Friday, October 16, 2009

The East India Company and Language (1599-1857)

An Interdisciplinary One-Day Conference

British Library Conference Centre, 15 June 2010
For two hundred and fifty years, the English East India Company traded along the shores of Asia,
the Middle East, and Africa. The Company's presence was not only a commercial one: it operated
across a vast region, and came into contact with a huge diversity of cultures and languages.
Company servants had to learn to speak and write both linguae francae like Persian, Arabic,
Portuguese, and Malay, and local vernaculars – or employ those who could. Those who mediated
exchanges between the Company and local inhabitants; dragomans, interpreters, munshis, scribes,
vakils and writers, both profoundly affected Company culture and had their own lives altered by
their new roles. In time, Company settlements also had linguistic consequences for local inhabitants
in general, as the Company came to impact the languages they used at work and school, eventually
contributing to the development of English as a world language. The Company and the educational
establishments and scholarly societies around it, from the Asiatic Society in Calcutta to the EIC
College in Haileybury, produced dictionaries, grammars, manuals and translations in many
languages. These works, the result of collaborations between Asian and European scholars,
contributed to the emerging fields of comparative linguistics and lexicography as well as to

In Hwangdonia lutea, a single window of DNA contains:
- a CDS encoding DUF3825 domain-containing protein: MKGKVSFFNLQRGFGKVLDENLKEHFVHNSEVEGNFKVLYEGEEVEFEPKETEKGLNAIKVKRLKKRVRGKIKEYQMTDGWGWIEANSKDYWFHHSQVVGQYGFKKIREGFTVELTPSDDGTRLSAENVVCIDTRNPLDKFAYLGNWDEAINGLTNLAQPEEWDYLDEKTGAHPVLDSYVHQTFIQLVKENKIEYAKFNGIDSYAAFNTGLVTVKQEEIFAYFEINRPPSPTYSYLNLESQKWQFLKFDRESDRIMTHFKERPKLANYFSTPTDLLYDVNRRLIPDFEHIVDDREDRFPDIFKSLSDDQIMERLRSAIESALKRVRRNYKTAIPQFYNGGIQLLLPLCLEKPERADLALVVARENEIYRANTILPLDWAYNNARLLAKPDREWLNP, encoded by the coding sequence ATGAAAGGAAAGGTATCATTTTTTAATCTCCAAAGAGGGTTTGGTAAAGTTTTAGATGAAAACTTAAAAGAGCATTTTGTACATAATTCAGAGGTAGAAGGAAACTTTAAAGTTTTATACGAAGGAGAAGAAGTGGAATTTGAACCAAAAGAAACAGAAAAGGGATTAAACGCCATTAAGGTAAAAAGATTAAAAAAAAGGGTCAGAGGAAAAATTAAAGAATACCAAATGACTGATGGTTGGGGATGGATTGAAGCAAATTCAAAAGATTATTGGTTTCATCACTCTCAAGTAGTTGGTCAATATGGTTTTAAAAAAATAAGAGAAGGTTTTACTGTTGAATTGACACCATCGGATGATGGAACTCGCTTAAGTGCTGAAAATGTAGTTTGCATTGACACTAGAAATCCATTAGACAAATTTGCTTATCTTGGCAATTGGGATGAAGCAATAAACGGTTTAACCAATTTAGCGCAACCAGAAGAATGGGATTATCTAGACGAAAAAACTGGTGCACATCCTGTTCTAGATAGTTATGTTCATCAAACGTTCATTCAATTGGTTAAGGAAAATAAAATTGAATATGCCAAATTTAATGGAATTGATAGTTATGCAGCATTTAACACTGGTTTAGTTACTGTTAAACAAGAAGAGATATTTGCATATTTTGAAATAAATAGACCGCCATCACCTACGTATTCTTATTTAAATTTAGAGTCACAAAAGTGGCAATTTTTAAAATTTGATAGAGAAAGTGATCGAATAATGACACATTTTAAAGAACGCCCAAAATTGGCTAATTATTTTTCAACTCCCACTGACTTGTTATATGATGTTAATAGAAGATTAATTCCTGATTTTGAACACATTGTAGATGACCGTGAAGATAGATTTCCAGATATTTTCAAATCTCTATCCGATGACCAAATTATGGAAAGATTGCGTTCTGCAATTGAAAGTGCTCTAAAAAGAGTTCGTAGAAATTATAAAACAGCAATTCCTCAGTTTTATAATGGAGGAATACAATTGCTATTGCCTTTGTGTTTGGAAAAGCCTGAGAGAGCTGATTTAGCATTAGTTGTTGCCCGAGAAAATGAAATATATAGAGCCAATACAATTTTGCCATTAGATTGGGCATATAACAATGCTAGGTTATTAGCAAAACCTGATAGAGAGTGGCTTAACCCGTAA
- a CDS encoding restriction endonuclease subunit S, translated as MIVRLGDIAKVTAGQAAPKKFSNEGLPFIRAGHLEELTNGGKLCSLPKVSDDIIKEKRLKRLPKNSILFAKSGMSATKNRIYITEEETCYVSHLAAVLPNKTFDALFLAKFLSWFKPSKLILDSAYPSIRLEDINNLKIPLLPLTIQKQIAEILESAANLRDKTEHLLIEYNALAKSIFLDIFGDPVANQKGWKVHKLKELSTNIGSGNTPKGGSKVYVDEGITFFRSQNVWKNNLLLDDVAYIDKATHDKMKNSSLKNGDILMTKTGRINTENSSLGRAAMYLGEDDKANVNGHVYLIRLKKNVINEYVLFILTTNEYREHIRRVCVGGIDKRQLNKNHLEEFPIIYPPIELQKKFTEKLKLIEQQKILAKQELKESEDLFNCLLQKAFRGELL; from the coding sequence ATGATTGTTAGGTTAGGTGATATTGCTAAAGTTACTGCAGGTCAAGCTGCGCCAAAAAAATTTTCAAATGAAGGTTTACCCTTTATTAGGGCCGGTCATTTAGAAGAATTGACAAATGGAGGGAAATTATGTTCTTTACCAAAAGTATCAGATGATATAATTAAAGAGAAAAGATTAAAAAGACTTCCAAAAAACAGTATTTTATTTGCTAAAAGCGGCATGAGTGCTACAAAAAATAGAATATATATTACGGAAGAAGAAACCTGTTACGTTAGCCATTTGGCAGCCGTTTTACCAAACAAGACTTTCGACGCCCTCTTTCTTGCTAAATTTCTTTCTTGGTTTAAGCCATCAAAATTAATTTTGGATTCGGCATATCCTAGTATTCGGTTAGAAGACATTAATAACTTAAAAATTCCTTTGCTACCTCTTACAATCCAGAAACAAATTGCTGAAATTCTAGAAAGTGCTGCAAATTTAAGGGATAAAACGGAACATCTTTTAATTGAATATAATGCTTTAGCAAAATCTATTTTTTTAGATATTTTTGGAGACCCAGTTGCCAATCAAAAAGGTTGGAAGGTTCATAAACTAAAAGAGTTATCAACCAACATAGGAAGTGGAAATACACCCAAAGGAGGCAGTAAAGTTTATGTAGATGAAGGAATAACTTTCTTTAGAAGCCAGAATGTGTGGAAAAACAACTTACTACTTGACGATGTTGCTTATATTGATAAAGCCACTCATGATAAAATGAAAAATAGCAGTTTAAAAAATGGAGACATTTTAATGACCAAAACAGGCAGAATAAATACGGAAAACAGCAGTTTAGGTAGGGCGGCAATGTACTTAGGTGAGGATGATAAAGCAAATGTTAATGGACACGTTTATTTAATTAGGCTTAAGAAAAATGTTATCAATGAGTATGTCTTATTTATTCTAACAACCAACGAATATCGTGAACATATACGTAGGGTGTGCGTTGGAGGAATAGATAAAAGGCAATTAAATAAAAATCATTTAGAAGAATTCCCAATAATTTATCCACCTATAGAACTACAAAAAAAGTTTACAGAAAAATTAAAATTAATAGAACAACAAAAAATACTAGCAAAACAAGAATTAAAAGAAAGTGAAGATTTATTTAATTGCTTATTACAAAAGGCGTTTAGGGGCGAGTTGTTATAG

colonial power structures and representations.
Despite the profound influence of the East India Company on the linguistic histories of all
territories it traded in – not least that of England – relatively little work has been done on the
relationship between the Company and language. The aims of this conference are to explore the
potential of the Company records in the India Office and beyond, to chart past and current work,
and to map ways forward, including the possibilities of national and international digitization
We invite papers from scholars from all disciplines who are interested in exploring the link between
the East India Company and language in its broadest sense. Papers will be pre-circulated to allow
the day to focus on discussion. We welcome contributions on topics such as, but by no means
limited to, the following:
- The factory or ship as a multilingual environment; Company settlements as communities of
- The Company and language contact; ports and merchant quarters; pidgins; creoles
- 'Company languages': loanwords; jargon; Hobson-Jobsonisms; Indian English(es) and 'English
- Company documents and stylistics; the Company and the history of business writing
- The Company's agents: interpreters, representatives, and scribes
- Learning and teaching languages: early European linguistic research on Asian languages;
lexicography; the Company and scholarly communities; the teaching of Asian languages in
England; the teaching of languages by the Company in Asia
- Company (language) policy and the politics of language
- The contribution of Asian linguistic thought and techniques to global scholarship on language and
- Comparisons and contrasts: language use and policies in the Mughal Empire, the Indian Princely
States, Company settlements outside Asia, Dutch Indonesia, Portuguese Goa, &c.
Please contact Anna Winterbottom ( or Samuli Kaislaniemi
( for more details.


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